I had planned a bigger, higher climb for today, but afternoon storms were again in the forecast, this time more emphatically. The forecast was palpable too, the morning air thick beneath an oppressive overcast, and all the more so in the dense hardwood forest. There was a breeze on top of Caribou Mountain but only barely refreshing, and the views were as grand as the day would allow. Just beyond the summit, I paused on a substantial ledge with a view (eastward, I think) of gray sky and green hills. Down from the mountain, against expectations, the day brightened. It was only when I was back at my campsite that the storms came through, and brought with them the comforting pattering of rain on my tent as I rested. It was a cold front arriving and it meant that Wednesday would be a very different sort of day.

START & FINISH: Caribou and Mud Brook trails-head, Maine Route 113, (GPS 44.335940, -70.976233).
ROUTE: Caribou Trail to Mud Brook Trail; Mud Brook over Caribou Mountain and back to start.
DISTANCE: 6.8 miles.
TIME: 4.5 hours (8:00am to 12:30pm)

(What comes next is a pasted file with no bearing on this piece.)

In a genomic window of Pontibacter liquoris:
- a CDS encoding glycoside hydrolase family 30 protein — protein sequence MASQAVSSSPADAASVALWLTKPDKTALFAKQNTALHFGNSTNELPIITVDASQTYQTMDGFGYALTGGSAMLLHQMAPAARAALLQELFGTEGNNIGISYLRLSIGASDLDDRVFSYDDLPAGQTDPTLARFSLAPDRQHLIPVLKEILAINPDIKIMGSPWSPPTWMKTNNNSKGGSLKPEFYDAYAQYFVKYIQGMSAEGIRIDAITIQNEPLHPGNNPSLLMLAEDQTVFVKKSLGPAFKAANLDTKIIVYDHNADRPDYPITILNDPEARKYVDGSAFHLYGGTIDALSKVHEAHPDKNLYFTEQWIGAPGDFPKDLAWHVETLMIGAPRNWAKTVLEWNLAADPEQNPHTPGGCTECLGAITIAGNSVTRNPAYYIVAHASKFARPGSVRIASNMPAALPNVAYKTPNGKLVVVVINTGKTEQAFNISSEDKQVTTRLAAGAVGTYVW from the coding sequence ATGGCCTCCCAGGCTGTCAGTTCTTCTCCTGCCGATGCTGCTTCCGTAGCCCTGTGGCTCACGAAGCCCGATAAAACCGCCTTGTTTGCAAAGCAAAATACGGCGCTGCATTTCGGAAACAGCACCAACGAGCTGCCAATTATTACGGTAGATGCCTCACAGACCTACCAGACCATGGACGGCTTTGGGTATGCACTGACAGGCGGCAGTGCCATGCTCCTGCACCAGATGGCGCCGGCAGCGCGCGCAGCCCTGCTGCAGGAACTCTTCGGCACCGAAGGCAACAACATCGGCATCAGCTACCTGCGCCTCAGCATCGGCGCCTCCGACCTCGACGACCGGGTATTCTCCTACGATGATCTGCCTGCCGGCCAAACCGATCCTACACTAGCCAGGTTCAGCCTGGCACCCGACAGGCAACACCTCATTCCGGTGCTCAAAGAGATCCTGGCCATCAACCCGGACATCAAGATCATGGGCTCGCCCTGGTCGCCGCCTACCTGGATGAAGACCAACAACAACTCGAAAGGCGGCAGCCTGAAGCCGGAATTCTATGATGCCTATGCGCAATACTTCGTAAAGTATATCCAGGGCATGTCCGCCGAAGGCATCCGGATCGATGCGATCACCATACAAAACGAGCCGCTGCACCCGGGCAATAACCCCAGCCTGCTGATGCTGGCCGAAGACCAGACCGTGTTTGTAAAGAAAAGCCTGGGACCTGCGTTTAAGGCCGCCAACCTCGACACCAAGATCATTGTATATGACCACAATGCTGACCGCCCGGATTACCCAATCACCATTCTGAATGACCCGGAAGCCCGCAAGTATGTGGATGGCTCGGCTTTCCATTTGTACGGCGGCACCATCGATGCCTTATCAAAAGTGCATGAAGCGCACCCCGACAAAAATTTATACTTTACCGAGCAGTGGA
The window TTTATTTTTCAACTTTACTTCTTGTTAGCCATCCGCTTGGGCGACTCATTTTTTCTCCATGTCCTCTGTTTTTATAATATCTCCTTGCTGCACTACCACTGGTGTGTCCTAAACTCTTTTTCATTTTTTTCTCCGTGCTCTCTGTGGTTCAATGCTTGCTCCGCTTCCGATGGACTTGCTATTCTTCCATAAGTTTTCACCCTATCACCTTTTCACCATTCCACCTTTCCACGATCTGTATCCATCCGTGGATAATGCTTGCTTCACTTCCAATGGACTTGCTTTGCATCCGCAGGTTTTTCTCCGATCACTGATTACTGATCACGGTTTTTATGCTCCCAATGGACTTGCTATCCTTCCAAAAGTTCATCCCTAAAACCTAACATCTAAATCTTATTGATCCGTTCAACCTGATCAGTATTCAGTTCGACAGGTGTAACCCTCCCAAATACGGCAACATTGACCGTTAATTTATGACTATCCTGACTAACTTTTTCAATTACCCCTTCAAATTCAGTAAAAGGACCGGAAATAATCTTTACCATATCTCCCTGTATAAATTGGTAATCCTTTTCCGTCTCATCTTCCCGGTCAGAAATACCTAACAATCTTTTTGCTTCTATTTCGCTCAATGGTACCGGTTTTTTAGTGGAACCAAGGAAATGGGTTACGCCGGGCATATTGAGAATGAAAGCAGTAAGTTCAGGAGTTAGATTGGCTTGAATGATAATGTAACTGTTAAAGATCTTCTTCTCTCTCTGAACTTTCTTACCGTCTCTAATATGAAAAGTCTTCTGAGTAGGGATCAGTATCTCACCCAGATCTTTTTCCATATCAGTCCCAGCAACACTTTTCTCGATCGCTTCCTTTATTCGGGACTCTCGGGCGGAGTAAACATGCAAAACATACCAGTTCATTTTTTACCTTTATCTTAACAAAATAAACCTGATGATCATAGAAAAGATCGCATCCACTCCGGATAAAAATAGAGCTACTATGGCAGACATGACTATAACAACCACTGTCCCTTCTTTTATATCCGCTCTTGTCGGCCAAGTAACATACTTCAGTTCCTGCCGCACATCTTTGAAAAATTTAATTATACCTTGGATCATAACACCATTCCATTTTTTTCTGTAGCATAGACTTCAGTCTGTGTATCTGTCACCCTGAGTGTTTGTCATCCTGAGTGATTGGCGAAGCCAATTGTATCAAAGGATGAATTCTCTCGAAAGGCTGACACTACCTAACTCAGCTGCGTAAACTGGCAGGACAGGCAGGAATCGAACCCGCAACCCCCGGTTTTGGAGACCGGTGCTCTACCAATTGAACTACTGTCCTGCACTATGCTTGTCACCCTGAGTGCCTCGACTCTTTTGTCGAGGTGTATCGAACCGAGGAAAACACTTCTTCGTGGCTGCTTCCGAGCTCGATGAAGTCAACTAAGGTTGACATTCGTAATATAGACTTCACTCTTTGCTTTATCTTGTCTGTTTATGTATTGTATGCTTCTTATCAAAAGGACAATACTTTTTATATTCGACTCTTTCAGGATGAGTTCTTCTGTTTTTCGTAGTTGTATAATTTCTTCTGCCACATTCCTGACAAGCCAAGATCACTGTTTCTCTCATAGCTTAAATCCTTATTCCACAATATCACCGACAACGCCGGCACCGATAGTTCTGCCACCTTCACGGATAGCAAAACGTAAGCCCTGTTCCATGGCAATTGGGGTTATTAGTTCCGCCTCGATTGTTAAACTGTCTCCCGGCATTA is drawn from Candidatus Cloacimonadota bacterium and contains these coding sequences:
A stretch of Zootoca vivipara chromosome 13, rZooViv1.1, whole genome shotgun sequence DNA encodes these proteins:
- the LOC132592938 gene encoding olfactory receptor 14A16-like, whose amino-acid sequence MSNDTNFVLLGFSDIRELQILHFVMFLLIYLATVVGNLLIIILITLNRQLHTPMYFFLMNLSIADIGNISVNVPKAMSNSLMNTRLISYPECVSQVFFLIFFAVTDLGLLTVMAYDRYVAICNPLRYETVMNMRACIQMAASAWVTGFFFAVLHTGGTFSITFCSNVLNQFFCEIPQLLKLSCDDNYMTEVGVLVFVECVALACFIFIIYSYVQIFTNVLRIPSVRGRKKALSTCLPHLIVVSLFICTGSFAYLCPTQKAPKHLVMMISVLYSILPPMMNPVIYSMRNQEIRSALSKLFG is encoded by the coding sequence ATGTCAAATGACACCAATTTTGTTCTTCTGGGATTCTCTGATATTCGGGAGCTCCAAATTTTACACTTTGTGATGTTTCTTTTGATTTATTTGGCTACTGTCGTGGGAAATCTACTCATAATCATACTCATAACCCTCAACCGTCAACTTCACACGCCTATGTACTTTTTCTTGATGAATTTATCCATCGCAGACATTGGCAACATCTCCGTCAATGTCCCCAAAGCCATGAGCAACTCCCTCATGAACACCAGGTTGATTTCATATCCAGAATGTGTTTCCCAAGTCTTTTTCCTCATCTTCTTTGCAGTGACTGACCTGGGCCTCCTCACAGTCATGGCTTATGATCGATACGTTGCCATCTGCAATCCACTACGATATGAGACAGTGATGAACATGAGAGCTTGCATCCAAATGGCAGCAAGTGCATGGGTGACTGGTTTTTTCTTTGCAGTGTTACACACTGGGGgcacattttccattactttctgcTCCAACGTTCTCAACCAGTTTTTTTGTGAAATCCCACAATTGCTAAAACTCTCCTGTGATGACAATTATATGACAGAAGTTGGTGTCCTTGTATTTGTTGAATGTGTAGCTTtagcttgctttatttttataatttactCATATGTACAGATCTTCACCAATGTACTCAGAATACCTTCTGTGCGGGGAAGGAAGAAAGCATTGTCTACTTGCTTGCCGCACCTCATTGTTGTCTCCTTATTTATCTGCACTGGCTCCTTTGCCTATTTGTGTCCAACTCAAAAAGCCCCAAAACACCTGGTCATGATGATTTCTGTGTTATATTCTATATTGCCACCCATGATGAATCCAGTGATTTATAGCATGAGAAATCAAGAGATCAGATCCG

TERRAIN: 1,900 feet of ascent/descent, the steepest section being coming off Caribou summit.
GPS TRACK:

PHOTOS:

Day Hike Notes – NY AT: To The Hudson

AT bog bridge near NY Route 9

Almost a year ago, I realized that hiking the New York Appalachian Trail from Connecticut to the Hudson River had become a project. I admitted, though, that the project had “no target completion date; I’ll do what I can, when I can, and when I feel like it”. Well, last Friday, six months after last setting foot on the NY AT, I finally reached the Hudson. I have my friend David to thank that finishing happened even as soon as this. Section-hiking alone (and therefore on out-and-back hikes) is slow. The two NY AT sections I hiked point-to-point with David, including this last section, permitted much more rapid progress. We didn’t actually hike all the way to Bear Mountain Bridge today, an additional half-mile. I had done that section before and David, with a backpacking trip starting the next morning, was keen to conserve his energy and feet. Bear Mountain Bridge would have made for a more climactic ending, as the old photo at the bottom of this post attests.